A few days ago, Thierry Henry made headlines by stating in an interview with Sky Sports that he “does not want to play Arsenal.” A bunch of commenters here and on other forums jumped on that statement and claimed he should be run out of town on a rail covered in spikes while being tar-and-feathered. Conveniently lost in the whole deluge of nonsense was the sentence immediately preceding the oft-quoted part: “I’m not saying I won’t try to fight or whatever because that’s the way the game is. But I don’t want to play against Arsenal.”
When asked if he would celebrate a goal against his former club, Henry said, “Forget about it. No. I do not want to play against Arsenal, simple as that.” Again, the no one bothered to pay attention to what he actually said, merely some of the words. He said he would not celebrate a goal against Arsenal because he does not want to play against them. He did not say he would not score a goal against them. The man is a professional athlete, paid millions of dollars to do one thing–win football matches–and whatever you say about him, whatever you say about football players in general, I think it is delusional (at best) to think Henry will, if put on the field against Arsenal, do anything other than try to win.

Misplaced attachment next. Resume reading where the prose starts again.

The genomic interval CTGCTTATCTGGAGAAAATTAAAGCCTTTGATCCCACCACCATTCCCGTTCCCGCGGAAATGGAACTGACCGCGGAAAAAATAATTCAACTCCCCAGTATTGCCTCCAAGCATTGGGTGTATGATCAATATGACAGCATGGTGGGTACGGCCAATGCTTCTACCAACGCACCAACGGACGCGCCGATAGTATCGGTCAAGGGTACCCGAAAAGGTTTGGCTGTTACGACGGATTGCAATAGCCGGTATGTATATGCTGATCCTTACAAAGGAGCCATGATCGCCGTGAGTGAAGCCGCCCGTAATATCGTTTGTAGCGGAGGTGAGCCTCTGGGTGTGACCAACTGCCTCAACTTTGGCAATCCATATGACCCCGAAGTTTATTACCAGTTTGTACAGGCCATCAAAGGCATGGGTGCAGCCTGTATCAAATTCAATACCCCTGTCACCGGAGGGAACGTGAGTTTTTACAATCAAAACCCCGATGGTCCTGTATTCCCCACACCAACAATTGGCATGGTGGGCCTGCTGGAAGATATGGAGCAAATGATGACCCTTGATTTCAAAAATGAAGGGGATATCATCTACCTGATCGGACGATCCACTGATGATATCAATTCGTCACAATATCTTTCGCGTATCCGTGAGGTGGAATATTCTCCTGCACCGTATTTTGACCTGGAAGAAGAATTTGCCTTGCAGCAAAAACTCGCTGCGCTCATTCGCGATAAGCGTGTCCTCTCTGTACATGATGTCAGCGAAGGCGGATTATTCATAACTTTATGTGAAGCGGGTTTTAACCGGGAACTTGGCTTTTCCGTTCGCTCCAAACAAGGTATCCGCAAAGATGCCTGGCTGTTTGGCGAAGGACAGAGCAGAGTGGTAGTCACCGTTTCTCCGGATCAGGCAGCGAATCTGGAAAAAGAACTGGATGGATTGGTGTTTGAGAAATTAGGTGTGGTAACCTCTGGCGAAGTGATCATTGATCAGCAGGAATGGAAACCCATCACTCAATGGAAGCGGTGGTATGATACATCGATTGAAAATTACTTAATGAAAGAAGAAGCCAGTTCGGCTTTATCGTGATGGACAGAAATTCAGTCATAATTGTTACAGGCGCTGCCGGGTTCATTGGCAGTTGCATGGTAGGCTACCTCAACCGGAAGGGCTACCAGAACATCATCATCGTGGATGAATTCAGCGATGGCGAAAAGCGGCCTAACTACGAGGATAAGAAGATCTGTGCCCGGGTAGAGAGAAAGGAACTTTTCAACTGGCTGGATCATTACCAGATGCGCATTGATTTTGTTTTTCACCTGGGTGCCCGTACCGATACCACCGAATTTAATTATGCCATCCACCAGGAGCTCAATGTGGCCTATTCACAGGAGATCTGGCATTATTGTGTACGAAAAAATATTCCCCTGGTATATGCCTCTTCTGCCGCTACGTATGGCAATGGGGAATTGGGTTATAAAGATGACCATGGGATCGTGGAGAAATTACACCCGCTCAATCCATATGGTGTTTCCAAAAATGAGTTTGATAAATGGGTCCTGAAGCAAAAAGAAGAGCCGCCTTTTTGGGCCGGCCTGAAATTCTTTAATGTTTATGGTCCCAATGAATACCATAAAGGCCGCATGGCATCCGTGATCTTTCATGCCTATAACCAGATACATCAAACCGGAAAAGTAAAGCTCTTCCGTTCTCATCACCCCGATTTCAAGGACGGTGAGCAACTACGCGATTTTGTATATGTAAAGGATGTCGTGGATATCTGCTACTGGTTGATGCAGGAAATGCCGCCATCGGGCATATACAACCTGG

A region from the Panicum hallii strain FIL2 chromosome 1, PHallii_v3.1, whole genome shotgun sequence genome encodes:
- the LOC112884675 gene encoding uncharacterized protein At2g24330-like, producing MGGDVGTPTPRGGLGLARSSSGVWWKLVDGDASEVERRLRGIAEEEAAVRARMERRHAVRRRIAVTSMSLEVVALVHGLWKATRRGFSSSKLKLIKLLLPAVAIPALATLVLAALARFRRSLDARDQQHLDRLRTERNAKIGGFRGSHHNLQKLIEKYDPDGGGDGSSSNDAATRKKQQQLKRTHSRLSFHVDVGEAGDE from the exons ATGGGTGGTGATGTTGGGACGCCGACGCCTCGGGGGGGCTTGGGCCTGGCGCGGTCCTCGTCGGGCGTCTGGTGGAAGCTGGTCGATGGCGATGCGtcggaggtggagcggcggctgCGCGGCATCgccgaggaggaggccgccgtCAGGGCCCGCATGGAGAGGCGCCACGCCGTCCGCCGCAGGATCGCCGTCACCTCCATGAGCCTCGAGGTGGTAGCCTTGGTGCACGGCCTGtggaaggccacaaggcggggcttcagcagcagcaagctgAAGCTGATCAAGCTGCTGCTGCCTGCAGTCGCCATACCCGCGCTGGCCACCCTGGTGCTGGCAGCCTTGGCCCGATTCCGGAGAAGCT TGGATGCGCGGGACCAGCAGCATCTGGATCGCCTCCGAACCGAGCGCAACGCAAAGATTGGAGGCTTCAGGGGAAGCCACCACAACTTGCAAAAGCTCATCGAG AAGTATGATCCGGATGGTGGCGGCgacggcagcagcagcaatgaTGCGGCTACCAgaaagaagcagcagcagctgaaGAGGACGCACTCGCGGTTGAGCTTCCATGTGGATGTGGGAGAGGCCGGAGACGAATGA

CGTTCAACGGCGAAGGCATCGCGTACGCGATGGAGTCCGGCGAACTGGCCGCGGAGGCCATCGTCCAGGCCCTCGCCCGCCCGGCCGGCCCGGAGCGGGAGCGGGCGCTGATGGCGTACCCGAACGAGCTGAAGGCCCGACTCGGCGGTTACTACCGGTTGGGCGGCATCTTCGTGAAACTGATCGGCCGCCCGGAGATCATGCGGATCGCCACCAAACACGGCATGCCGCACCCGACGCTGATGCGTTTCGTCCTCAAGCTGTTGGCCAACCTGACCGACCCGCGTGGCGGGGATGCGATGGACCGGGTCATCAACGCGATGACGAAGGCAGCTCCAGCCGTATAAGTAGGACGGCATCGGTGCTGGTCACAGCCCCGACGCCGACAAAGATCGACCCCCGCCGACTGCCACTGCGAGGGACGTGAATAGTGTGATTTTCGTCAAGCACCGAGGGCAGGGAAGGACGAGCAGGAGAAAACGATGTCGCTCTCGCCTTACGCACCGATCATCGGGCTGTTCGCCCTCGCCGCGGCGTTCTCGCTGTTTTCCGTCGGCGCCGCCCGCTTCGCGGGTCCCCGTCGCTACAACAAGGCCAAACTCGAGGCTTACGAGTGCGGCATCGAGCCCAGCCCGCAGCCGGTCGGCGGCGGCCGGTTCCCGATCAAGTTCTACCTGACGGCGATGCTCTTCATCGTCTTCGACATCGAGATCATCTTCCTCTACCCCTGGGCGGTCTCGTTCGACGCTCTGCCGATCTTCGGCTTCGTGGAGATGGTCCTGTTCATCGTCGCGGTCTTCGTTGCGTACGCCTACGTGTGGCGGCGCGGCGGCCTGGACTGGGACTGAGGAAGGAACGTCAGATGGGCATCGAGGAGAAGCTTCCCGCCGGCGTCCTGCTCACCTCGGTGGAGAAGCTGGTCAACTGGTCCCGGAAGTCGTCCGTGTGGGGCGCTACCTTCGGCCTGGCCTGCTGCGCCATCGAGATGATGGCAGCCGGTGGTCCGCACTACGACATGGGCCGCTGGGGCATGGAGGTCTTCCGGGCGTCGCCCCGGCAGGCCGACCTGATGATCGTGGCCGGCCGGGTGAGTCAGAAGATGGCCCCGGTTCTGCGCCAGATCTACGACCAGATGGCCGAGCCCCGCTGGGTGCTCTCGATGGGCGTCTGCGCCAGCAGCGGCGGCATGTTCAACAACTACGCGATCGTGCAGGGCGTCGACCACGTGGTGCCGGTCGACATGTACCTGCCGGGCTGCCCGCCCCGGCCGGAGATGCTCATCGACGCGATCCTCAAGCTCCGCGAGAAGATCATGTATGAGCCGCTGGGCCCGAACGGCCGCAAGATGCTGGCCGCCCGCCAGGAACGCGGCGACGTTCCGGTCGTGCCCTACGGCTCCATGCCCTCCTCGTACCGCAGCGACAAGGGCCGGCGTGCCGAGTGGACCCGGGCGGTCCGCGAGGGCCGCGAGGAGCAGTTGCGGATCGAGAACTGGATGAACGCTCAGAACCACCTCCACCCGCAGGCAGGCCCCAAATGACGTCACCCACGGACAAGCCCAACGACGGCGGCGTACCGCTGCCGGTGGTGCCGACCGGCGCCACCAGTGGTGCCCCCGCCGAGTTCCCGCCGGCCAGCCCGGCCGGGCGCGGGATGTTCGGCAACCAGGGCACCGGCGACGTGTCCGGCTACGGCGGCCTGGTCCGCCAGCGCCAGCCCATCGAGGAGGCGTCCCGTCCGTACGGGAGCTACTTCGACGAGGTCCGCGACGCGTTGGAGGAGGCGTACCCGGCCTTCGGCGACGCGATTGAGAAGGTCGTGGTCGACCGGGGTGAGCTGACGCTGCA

Maybe I’m naive. Maybe Henry really just lurvs him some Arsenal so much that he’ll give up the chance of a second consecutive Champions League medal in order to advance his old team to the semifinals to face a team that will probably beat them anyway (see what I did there?). But there’s one thing that I think all professional athletes have in common: competitiveness. Not competitiveness like you and I know from our time sitting around a TV playing FIFA with our buddies or trying to beat our little cousin in ping-pong (we’re, um, letting her win, yeah, that’s it), but rather a competitiveness that gets you up early in the morning to lift weights for 3 straight hours before beginning your day, avoid foods that are bad for you, a competitive self-discipline envied by Gordon Gekko, and the will to win at all costs that–wait, are people really questioning Thierry Henry‘s will to win at all costs? Ahem:
And then, of course, if Henry is out there and you’re questioning his inclusion because of professionalism, then you’re questioning Guardiola’s professionalism and understanding of the game and his players. Feel free to do that, of course, but if you do, don’t be surprised if you answer your door one day and you’re confronted with this: